20 December 2014, Writing Ideas – Vampire Novel, part 169, yet more Other’s Conversation, Methods of Revelation How to Develop Storyline, Rising Action
Announcement: Ancient Light is in publication, and you can buy it at almost any internet book sellers or order it from any brick and mortar bookstore. You can read about it at http://www.ancientlight.com. Ancient Light includes the second edition of Aegypt plus Sister of Light and Sister of Darkness. I’ll keep you updated.
Introduction: I wrote the novel Aksinya: Enchantment and the Daemon. This was my 21st novel and through this blog, I gave you the entire novel in installments that included commentary on the writing. In the commentary, in addition to other general information on writing, I explained, how the novel was constructed, the metaphors and symbols in it, the writing techniques and tricks I used, and the way I built the scenes. You can look back through this blog and read the entire novel beginning with http://www.pilotlion.blogspot.com/2010/10/new-novel-part-3-girl-and-demon.html.
I’m using this novel as an example of how I produce, market, and eventually (we hope) get a novel published. I’ll keep you informed along the way.
The four plus one basic rules I employ when writing:
1. Don’t confuse your readers.
2. Entertain your readers.
3. Ground your readers in the writing.
4. Don’t show (or tell) everything.
5. Immerse yourself in the world of your writing.
All novels have five discrete parts:
1. The initial scene (the beginning)
2. The rising action
3. The climax
4. The falling action
5. The dénouement
The theme statement of my newest novel, Valeska, is this: An agent of the organization becomes involved with a vampire girl during a mission, she becomes dependent on the agent, and she is redeemed.
Here is my proposed cover for Valeska:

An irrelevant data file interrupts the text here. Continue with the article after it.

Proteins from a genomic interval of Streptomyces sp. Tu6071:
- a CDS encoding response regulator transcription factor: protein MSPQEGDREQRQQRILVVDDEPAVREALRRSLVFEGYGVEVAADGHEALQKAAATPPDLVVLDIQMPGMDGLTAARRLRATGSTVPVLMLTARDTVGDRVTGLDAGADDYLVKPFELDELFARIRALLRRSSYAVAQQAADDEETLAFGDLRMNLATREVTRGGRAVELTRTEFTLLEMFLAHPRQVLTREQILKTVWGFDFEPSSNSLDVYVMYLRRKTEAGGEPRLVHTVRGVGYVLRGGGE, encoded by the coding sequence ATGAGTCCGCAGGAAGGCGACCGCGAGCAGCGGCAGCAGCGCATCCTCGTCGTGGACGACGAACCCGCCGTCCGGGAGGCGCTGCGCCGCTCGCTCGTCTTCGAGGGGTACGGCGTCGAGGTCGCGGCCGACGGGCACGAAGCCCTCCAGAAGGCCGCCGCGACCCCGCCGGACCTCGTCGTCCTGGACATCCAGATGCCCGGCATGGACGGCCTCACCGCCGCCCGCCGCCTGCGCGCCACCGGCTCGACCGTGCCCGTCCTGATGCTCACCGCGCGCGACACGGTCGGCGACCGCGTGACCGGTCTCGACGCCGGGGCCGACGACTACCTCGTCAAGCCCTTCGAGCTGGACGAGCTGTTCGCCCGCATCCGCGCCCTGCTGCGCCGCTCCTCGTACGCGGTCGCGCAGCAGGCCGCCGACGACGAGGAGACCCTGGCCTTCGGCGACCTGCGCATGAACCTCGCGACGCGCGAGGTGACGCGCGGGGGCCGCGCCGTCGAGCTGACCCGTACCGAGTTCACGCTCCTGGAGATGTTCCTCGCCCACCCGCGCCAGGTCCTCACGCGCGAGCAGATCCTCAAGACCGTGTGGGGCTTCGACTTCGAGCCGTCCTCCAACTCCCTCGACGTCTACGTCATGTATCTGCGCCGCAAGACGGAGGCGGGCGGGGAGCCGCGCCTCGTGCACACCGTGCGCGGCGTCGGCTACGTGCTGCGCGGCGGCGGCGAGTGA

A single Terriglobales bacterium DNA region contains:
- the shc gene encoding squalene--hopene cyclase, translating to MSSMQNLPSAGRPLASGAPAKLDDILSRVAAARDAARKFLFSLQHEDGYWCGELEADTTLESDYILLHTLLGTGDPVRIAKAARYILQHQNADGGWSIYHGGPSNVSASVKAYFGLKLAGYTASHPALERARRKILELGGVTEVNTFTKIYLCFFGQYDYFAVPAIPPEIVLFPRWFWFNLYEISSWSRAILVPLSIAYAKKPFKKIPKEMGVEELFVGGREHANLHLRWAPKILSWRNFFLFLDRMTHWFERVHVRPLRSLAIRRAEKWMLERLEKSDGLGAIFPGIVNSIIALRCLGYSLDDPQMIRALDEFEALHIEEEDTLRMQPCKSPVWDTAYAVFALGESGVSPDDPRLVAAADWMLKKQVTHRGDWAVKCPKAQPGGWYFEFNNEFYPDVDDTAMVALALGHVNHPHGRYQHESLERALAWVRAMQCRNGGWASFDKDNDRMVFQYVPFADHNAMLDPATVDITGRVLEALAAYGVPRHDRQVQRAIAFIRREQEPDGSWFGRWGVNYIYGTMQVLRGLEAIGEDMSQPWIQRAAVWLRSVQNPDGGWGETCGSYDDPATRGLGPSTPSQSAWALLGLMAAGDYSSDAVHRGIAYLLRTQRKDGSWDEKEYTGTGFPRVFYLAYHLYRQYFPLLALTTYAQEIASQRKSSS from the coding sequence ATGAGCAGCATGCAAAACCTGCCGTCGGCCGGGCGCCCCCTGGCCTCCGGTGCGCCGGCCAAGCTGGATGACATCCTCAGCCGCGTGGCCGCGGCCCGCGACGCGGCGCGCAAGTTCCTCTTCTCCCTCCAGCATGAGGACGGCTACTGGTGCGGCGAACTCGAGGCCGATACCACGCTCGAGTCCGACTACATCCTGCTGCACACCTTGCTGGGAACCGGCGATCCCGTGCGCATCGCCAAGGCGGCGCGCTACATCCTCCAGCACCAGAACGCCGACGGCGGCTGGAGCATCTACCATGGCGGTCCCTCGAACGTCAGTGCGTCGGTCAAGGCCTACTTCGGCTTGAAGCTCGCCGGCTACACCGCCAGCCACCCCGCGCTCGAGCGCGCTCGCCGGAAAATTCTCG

I decided on a white cover style. You can see more at www.GoddessofDarkness.com.
The purpose of a novel is to reveal the protagonist and usually the protagonist’s helper. The author needs to place them in circumstance that allows them to reveal themselves. The means can be conversation, exploration, discovery, other’s conversation, confession, accidental discovery.
One of my favorite “tricks” in writing is to show the reader the protagonist from the standpoint of another point of view (POV). A point of view (POV) is a view of the novel “world” from the eyes of a character. In most novels, the POV is from the protagonist’s POV. In first person novels, that’s all you have–it sucks. In third person novels (most mature novels), you have many options for the POV. In most cases, the POV should be from the POV of the protagonist, and you should not vary the POV in a single scene. But it is not unusual or bad form to use another’s POV at any reasonable time in the novel. I really like to go to another POV to show the protagonist and protagonist’s helper, in description, from another character’s POV.
For example, when I introduce a character, I use about 300 words to describe them (show them), but about the middle of every novel, I like to remind the readers about the physical attributes of the protagonist (and sometimes the protagonist’s helper). I usually use a main character to do this, but in Shadow of Darkness, I used a secretary to describe Sveta (Lumiere’). In Aksinya, I used Akinsya’s aunt Brunhilda, to redescribe Aksinya and Natalya. This type of description reminds the reader of the protagonist and protagonist’s helper physical attributes, and shows the characters from another POV. It helps the reader determine “what is truth,” in the novel. For example, Aksinya imagines she is ugly and unattractive. She doesn’t realize how attractive Natalya is. The description from the POV of Aksinya’s aunt drives home, that Aksinya isn’t really as ugly as she thinks, and Natalya is much more beautiful than Akinsya realizes. I’ll give you the description tomorrow.